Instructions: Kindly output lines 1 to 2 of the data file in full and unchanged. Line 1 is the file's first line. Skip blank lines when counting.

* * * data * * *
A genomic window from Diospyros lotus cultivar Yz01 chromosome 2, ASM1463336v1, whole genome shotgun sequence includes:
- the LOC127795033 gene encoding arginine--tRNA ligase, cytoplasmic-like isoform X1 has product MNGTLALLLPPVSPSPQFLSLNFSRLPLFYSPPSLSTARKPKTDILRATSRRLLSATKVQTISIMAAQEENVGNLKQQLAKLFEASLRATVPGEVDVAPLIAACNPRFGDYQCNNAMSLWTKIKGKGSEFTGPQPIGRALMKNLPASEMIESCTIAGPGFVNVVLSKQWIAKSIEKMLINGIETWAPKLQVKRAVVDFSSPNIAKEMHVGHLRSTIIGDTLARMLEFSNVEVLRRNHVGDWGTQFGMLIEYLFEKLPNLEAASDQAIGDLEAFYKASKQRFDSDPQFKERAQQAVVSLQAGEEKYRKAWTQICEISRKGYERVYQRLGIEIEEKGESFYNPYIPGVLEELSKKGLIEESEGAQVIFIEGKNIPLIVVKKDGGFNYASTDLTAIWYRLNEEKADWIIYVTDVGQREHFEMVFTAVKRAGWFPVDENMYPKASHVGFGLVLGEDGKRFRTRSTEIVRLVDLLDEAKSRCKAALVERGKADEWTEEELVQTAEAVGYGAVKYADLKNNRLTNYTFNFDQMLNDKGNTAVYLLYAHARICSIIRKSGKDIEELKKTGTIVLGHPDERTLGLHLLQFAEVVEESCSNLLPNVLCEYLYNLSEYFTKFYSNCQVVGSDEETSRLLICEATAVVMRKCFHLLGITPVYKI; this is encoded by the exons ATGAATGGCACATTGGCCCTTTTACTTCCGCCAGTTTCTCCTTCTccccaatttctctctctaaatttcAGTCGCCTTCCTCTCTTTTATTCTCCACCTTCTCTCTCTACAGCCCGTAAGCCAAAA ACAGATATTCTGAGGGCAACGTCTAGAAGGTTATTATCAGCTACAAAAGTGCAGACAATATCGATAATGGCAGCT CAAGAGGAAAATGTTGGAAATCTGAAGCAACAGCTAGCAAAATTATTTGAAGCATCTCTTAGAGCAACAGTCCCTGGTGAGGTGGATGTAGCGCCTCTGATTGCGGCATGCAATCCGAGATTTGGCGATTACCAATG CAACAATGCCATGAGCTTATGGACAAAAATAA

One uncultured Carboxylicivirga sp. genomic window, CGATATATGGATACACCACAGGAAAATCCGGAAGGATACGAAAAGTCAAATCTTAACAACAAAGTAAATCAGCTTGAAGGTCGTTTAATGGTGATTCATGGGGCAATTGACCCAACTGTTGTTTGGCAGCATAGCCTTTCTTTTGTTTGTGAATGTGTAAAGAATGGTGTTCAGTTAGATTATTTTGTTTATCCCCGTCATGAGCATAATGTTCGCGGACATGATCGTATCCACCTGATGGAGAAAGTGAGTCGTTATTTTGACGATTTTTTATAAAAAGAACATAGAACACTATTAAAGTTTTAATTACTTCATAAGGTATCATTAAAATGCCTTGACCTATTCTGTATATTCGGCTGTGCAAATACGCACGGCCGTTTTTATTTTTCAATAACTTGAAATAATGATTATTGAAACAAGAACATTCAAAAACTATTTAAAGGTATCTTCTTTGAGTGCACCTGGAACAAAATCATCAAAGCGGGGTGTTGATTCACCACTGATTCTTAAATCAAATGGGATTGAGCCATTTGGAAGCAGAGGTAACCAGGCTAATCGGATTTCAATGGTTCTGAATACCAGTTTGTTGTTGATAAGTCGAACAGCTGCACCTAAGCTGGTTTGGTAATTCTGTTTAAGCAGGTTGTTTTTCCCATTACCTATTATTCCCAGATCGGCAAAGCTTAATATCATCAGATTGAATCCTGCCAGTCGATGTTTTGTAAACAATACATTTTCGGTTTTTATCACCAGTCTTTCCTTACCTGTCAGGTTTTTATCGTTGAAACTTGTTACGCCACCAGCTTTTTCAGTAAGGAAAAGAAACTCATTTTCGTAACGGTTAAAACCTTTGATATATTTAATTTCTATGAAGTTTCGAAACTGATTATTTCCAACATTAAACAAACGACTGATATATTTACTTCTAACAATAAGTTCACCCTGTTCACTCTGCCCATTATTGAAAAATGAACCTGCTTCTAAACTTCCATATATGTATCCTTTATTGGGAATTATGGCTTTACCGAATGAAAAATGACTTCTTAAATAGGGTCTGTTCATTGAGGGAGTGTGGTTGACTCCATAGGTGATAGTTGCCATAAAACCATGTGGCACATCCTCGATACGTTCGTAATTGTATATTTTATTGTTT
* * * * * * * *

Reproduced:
A genomic window from Diospyros lotus cultivar Yz01 chromosome 2, ASM1463336v1, whole genome shotgun sequence includes:
- the LOC127795033 gene encoding arginine--tRNA ligase, cytoplasmic-like isoform X1 has product MNGTLALLLPPVSPSPQFLSLNFSRLPLFYSPPSLSTARKPKTDILRATSRRLLSATKVQTISIMAAQEENVGNLKQQLAKLFEASLRATVPGEVDVAPLIAACNPRFGDYQCNNAMSLWTKIKGKGSEFTGPQPIGRALMKNLPASEMIESCTIAGPGFVNVVLSKQWIAKSIEKMLINGIETWAPKLQVKRAVVDFSSPNIAKEMHVGHLRSTIIGDTLARMLEFSNVEVLRRNHVGDWGTQFGMLIEYLFEKLPNLEAASDQAIGDLEAFYKASKQRFDSDPQFKERAQQAVVSLQAGEEKYRKAWTQICEISRKGYERVYQRLGIEIEEKGESFYNPYIPGVLEELSKKGLIEESEGAQVIFIEGKNIPLIVVKKDGGFNYASTDLTAIWYRLNEEKADWIIYVTDVGQREHFEMVFTAVKRAGWFPVDENMYPKASHVGFGLVLGEDGKRFRTRSTEIVRLVDLLDEAKSRCKAALVERGKADEWTEEELVQTAEAVGYGAVKYADLKNNRLTNYTFNFDQMLNDKGNTAVYLLYAHARICSIIRKSGKDIEELKKTGTIVLGHPDERTLGLHLLQFAEVVEESCSNLLPNVLCEYLYNLSEYFTKFYSNCQVVGSDEETSRLLICEATAVVMRKCFHLLGITPVYKI; this is encoded by the exons ATGAATGGCACATTGGCCCTTTTACTTCCGCCAGTTTCTCCTTCTccccaatttctctctctaaatttcAGTCGCCTTCCTCTCTTTTATTCTCCACCTTCTCTCTCTACAGCCCGTAAGCCAAAA ACAGATATTCTGAGGGCAACGTCTAGAAGGTTATTATCAGCTACAAAAGTGCAGACAATATCGATAATGGCAGCT CAAGAGGAAAATGTTGGAAATCTGAAGCAACAGCTAGCAAAATTATTTGAAGCATCTCTTAGAGCAACAGTCCCTGGTGAGGTGGATGTAGCGCCTCTGATTGCGGCATGCAATCCGAGATTTGGCGATTACCAATG CAACAATGCCATGAGCTTATGGACAAAAATAA